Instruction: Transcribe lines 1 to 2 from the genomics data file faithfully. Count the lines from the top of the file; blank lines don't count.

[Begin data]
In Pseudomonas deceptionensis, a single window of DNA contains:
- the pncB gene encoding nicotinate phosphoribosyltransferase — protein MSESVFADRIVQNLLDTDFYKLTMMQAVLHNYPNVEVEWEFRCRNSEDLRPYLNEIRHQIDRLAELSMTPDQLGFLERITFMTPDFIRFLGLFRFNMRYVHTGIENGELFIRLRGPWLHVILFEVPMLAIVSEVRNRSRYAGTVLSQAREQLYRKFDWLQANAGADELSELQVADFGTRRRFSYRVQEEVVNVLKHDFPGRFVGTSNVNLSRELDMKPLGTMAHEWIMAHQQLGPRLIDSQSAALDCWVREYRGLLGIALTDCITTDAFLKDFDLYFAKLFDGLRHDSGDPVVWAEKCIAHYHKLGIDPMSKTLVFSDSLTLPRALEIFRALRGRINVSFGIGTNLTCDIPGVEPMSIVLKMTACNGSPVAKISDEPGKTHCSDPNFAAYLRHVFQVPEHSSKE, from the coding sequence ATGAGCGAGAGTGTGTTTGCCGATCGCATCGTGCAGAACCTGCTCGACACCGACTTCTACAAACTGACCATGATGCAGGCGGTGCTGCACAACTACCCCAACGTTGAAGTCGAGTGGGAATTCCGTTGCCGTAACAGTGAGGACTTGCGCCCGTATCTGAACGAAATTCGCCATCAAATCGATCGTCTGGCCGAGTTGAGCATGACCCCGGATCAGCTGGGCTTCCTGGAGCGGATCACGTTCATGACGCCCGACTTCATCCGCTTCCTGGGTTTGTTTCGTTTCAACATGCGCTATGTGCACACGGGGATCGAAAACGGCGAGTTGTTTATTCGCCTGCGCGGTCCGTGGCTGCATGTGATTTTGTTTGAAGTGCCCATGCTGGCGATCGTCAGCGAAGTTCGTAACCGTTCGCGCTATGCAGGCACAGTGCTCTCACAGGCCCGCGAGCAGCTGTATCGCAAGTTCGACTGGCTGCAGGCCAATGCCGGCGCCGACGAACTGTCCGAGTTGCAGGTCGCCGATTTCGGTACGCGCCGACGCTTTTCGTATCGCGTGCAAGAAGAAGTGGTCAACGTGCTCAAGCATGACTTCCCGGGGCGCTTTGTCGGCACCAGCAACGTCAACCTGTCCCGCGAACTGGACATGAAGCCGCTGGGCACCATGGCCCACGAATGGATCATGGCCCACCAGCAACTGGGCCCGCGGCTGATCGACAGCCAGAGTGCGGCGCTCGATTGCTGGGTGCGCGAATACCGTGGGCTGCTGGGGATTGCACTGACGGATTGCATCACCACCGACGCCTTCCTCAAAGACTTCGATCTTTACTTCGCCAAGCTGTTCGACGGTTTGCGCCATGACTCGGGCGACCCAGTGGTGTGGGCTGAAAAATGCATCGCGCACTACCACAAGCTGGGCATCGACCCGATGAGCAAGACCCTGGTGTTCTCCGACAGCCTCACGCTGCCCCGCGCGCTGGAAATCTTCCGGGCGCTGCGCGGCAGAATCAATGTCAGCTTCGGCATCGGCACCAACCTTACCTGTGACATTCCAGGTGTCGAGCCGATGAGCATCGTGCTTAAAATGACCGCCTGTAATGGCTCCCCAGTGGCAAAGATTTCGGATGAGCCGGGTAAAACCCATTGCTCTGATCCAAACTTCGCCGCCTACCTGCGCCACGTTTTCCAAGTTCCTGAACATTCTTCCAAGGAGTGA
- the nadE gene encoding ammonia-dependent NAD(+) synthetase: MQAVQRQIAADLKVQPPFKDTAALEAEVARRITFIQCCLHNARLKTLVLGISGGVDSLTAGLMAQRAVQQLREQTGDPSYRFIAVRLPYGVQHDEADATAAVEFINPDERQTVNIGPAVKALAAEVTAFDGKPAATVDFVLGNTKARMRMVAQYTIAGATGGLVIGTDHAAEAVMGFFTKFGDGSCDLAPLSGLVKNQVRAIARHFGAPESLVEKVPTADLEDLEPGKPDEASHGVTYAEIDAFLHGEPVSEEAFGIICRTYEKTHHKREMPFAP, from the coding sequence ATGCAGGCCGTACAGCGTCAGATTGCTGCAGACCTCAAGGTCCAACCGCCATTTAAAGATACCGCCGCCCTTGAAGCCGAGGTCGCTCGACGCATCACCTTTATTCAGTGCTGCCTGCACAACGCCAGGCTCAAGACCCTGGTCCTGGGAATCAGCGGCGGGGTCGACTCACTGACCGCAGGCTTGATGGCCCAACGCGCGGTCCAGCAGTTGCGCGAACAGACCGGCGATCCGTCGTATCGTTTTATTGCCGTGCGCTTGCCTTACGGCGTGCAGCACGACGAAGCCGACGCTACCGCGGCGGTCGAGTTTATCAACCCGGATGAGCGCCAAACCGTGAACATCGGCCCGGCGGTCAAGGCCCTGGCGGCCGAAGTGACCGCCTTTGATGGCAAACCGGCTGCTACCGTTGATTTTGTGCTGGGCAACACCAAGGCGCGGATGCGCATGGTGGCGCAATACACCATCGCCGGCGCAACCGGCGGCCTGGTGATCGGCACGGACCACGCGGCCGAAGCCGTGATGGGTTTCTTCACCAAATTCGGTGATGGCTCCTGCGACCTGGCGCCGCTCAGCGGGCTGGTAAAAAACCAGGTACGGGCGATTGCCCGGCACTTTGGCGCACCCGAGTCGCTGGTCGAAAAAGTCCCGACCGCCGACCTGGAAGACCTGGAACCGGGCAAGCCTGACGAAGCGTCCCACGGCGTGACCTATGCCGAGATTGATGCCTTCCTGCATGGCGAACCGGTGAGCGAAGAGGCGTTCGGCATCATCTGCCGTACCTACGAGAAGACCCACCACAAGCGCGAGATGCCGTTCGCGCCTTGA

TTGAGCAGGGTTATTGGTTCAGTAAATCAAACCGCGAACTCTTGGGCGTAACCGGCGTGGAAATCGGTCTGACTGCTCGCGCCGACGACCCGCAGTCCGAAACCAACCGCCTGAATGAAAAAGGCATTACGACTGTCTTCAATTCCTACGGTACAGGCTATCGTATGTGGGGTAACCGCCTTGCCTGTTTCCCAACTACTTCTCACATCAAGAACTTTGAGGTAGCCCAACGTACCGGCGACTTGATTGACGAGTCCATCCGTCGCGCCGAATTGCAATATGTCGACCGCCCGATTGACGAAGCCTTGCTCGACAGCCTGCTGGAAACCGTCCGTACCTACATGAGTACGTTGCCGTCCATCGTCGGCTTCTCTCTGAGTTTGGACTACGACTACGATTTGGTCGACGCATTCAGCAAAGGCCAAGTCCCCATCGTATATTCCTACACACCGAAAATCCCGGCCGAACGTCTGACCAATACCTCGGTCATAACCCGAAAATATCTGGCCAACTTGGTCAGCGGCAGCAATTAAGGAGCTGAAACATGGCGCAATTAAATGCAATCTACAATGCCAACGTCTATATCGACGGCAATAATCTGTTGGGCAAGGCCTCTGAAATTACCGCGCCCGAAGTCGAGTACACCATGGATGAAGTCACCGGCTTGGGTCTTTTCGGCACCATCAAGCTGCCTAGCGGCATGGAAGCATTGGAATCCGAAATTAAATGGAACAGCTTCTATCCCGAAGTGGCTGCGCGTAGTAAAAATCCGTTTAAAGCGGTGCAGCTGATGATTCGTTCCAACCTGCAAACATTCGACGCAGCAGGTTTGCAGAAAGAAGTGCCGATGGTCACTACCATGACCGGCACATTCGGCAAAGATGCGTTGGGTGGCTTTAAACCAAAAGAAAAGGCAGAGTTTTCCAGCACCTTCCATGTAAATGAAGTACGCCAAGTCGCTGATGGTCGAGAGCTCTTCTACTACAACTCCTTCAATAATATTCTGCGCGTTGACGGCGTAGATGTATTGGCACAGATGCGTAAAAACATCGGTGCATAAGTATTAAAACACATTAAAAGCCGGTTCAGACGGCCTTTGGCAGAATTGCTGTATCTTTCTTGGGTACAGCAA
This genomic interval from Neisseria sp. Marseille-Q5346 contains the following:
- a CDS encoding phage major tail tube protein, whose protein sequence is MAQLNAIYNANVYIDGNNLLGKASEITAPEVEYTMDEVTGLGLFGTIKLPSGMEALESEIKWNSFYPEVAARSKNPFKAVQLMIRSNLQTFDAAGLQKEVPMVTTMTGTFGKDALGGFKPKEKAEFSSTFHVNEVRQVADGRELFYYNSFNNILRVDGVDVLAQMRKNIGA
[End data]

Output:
In Pseudomonas deceptionensis, a single window of DNA contains:
- the pncB gene encoding nicotinate phosphoribosyltransferase — protein MSESVFADRIVQNLLDTDFYKLTMMQAVLHNYPNVEVEWEFRCRNSEDLRPYLNEIRHQIDRLAELSMTPDQLGFLERITFMTPDFIRFLGLFRFNMRYVHTGIENGELFIRLRGPWLHVILFEVPMLAIVSEVRNRSRYAGTVLSQAREQLYRKFDWLQANAGADELSELQVADFGTRRRFSYRVQEEVVNVLKHDFPGRFVGTSNVNLSRELDMKPLGTMAHEWIMAHQQLGPRLIDSQSAALDCWVREYRGLLGIALTDCITTDAFLKDFDLYFAKLFDGLRHDSGDPVVWAEKCIAHYHKLGIDPMSKTLVFSDSLTLPRALEIFRALRGRINVSFGIGTNLTCDIPGVEPMSIVLKMTACNGSPVAKISDEPGKTHCSDPNFAAYLRHVFQVPEHSSKE, from the coding sequence ATGAGCGAGAGTGTGTTTGCCGATCGCATCGTGCAGAACCTGCTCGACACCGACTTCTACAAACTGACCATGATGCAGGCGGTGCTGCACAACTACCCCAACGTTGAAGTCGAGTGGGAATTCCGTTGCCGTAACAGTGAGGACTTGCGCCCGTATCTGAACGAAATTCGCCATCAAATCGATCGTCTGGCCGAGTTGAGCATGACCCCGGATCAGCTGGGCTTCCTGGAGCGGATCACGTTCATGACGCCCGACTTCATCCGCTTCCTGGGTTTGTTTCGTTTCAACATGCGCTATGTGCACACGGGGATCGAAAACGGCGAGTTGTTTATTCGCCTGCGCGGTCCGTGGCTGCATGTGATTTTGTTTGAAGTGCCCATGCTGGCGATCGTCAGCGAAGTTCGTAACCGTTCGCGCTATGCAGGCACAGTGCTCTCACAGGCCCGCGAGCAGCTGTATCGCAAGTTCGACTGGCTGCAGGCCAATGCCGGCGCCGACGAACTGTCCGAGTTGCAGGTCGCCGATTTCGGTACGCGCCGACGCTTTTCGTATCGCGTGCAAGAAGAAGTGGTCAACGTGCTCAAGCATGACTTCCCGGGGCGCTTTGTCGGCACCAGCAACGTCAACCTGTCCCGCGAACTGGACATGAAGCCGCTGGGCACCATGGCCCACGAATGGATCATGGCCCACCAGCAACTGGGCCCGCGGCTGATCGACAGCCAGAGTGCGGCGCTCGATTGCTGGGTGCGCGAATACCGTGGGCTGCTGGGGATTGCACTGACGGATTGCATCACCACCGACGCCTTCCTCAAAGACTTCGATCTTTACTTCGCCAAGCTGTTCGACGGTTTGCGCCATGACTCGGGCGACCCAGTGGTGTGGGCTGAAAAATGCATCGCGCACTACCACAAGCTGGGCATCGACCCGATGAGCAAGACCCTGGTGTTCTCCGACAGCCTCACGCTGCCCCGCGCGCTGGAAATCTTCCGGGCGCTGCGCGGCAGAATCAATGTCAGCTTCGGCATCGGCACCAACCTTACCTGTGACATTCCAGGTGTCGAGCCGATGAGCATCGTGCTTAAAATGACCGCCTGTAATGGCTCCCCAGTGGCAAAGATTTCGGATGAGCCGGGTAAAACCCATTGCTCTGATCCAAACTTCGCCGCCTACCTGCGCCACGTTTTCCAAGTTCCTGAACATTCTTCCAAGGAGTGA